|3 THINGS THAT WILL CHANGE THE WORLD TODAY|
Good morning, here’s your Friday morning briefing to set you up for the day ahead. Look out for these three things happening around the world today.
BT becomes latest carrier to launch 5G networks
British telecommunication giant BT will become the latest mobile carrier to roll out 5G services today, joining EE, Three and Vodafone in the UK market.
The company is set to launch 5G networks in 20 locations, including major cities such as London, Manchester, Birmingham, Belfast, Cardiff and Edinburgh. An additional 25 cities and towns are set to follow by the end of the year.
BT is promising an improvement of up to 150 Mbps on its current 4G speeds through its 5G network, which is being built on infrastructure that is already provided by EE, a company that it owns.
Government committee publishes drone use report
The Science and Technology Committee will publish a report today on drone use in the UK.
The report will detail the positive benefits of drone technology, including aerial photography, search and rescue operations and vital deliveries. However, it also warns of risks, such as aircraft collisions.
The report will warn the Government to monitor the development of drone technology to ensure any integration into society is safe.
The committee will call for the Government to publish a whitepaper on how it planes to regulate the development and use of drones.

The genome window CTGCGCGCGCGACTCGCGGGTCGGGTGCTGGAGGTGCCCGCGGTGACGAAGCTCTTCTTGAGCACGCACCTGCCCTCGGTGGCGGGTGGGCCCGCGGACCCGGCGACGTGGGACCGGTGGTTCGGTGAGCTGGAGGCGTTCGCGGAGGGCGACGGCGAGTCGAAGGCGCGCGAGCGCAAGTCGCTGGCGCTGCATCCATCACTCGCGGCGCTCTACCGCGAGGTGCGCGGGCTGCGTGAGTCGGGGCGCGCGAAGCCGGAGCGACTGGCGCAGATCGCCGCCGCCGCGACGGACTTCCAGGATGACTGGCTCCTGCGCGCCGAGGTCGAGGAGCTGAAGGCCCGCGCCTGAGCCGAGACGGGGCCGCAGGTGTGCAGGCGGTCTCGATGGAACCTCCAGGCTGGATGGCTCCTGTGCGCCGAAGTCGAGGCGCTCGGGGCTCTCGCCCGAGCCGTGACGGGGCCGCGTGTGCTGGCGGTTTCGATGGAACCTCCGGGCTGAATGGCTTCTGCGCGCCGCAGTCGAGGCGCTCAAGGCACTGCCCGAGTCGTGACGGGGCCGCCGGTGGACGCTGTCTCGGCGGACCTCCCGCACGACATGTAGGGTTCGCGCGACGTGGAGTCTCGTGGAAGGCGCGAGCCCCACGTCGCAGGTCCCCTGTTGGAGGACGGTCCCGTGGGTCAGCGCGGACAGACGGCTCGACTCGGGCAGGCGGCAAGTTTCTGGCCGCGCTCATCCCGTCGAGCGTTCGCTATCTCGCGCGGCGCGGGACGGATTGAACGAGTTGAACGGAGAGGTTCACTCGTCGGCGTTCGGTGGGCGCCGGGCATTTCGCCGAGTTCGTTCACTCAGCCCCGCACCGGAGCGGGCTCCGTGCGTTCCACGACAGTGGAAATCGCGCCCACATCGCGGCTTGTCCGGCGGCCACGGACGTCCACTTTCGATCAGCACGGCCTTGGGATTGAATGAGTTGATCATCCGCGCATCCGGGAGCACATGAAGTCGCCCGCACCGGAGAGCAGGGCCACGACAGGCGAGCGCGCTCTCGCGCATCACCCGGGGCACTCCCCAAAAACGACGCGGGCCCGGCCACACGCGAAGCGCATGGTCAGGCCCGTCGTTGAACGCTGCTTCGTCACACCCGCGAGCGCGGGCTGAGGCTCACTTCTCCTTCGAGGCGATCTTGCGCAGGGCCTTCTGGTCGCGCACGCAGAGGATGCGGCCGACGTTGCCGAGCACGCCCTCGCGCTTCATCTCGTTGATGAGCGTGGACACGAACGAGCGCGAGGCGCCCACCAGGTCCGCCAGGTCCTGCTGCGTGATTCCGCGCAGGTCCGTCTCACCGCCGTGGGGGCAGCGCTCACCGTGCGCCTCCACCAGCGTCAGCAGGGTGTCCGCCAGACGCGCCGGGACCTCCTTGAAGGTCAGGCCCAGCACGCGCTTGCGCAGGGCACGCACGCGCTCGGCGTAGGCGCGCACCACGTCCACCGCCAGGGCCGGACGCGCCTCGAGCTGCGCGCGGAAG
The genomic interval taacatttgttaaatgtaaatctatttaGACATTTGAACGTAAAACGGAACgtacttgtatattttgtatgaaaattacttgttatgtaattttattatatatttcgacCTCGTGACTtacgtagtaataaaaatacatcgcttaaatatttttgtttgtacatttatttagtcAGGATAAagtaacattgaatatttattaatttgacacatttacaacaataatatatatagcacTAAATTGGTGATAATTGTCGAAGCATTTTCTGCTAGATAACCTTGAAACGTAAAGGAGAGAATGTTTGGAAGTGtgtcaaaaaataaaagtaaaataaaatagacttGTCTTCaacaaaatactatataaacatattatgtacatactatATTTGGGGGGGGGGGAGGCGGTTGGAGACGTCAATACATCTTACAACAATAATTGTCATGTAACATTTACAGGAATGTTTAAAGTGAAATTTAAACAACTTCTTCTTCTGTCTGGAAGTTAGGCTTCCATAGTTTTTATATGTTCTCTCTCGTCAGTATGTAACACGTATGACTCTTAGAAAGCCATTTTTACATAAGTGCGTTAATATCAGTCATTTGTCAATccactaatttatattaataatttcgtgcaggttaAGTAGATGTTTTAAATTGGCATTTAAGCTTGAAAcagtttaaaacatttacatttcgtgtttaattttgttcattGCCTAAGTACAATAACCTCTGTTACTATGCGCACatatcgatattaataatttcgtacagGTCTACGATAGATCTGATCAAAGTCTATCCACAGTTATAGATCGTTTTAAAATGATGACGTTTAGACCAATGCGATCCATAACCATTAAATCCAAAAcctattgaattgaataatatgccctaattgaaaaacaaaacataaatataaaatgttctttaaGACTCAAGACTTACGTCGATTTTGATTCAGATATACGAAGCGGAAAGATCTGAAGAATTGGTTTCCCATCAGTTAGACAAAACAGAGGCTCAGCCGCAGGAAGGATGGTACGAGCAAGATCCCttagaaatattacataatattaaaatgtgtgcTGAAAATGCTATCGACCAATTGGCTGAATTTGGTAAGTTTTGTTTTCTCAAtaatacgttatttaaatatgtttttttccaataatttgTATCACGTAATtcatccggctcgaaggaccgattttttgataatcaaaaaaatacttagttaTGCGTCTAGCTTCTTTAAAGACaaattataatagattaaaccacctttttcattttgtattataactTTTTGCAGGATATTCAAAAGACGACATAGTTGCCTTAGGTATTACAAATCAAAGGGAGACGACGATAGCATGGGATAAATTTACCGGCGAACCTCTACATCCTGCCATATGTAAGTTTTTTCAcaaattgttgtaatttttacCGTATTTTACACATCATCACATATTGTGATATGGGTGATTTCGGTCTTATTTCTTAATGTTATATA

The report is part of the committee’s ongoing “Commercial and recreational drone use in the UK” inquiry, which aims to uncover the ethical and safety implication of drone use across the UK.
Nobel Peace Prize winner announced
The Norwegian Nobel Committee will today unveil the winner of the 2019 Nobel Peace Prize, an annual award given to those that have done the most to encourage world peace and fraternity.
There are 301 nominees for the 2019 award. However, 16-year-old climate activist Greta Thunberg is expected to win the prize, which is being awarded for the 100th time this year.
Thunberg recently attracted global attention for her speech at the United Nations Summit, in which she accused world leaders of stealing her ‘dreams’ and her ‘childhood’ by failing to act on climate change.